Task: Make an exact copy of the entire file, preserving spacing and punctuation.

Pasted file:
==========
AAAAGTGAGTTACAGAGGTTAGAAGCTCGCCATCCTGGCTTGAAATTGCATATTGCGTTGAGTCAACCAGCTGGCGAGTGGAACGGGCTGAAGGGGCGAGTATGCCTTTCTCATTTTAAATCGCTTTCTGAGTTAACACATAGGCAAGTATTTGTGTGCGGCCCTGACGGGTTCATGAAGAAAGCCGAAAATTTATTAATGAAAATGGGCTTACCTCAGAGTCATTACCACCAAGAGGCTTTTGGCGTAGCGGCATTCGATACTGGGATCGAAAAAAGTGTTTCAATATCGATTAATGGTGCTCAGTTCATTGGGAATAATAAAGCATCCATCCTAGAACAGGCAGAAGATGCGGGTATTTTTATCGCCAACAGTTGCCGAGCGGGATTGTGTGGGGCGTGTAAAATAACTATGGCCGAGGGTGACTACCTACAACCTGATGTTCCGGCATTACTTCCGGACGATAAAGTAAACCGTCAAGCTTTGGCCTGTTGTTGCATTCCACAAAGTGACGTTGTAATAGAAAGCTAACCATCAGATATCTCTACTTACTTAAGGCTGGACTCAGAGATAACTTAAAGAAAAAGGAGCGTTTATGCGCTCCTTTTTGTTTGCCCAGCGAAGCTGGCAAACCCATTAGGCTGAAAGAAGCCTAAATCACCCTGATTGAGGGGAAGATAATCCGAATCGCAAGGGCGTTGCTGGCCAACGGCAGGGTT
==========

AAAAGTGAGTTACAGAGGTTAGAAGCTCGCCATCCTGGCTTGAAATTGCATATTGCGTTGAGTCAACCAGCTGGCGAGTGGAACGGGCTGAAGGGGCGAGTATGCCTTTCTCATTTTAAATCGCTTTCTGAGTTAACACATAGGCAAGTATTTGTGTGCGGCCCTGACGGGTTCATGAAGAAAGCCGAAAATTTATTAATGAAAATGGGCTTACCTCAGAGTCATTACCACCAAGAGGCTTTTGGCGTAGCGGCATTCGATACTGGGATCGAAAAAAGTGTTTCAATATCGATTAATGGTGCTCAGTTCATTGGGAATAATAAAGCATCCATCCTAGAACAGGCAGAAGATGCGGGTATTTTTATCGCCAACAGTTGCCGAGCGGGATTGTGTGGGGCGTGTAAAATAACTATGGCCGAGGGTGACTACCTACAACCTGATGTTCCGGCATTACTTCCGGACGATAAAGTAAACCGTCAAGCTTTGGCCTGTTGTTGCATTCCACAAAGTGACGTTGTAATAGAAAGCTAACCATCAGATATCTCTACTTACTTAAGGCTGGACTCAGAGATAACTTAAAGAAAAAGGAGCGTTTATGCGCTCCTTTTTGTTTGCCCAGCGAAGCTGGCAAACCCATTAGGCTGAAAGAAGCCTAAATCACCCTGATTGAGGGGAAGATAATCCGAATCGCAAGGGCGTTGCTGGCCAACGGCAGGGTT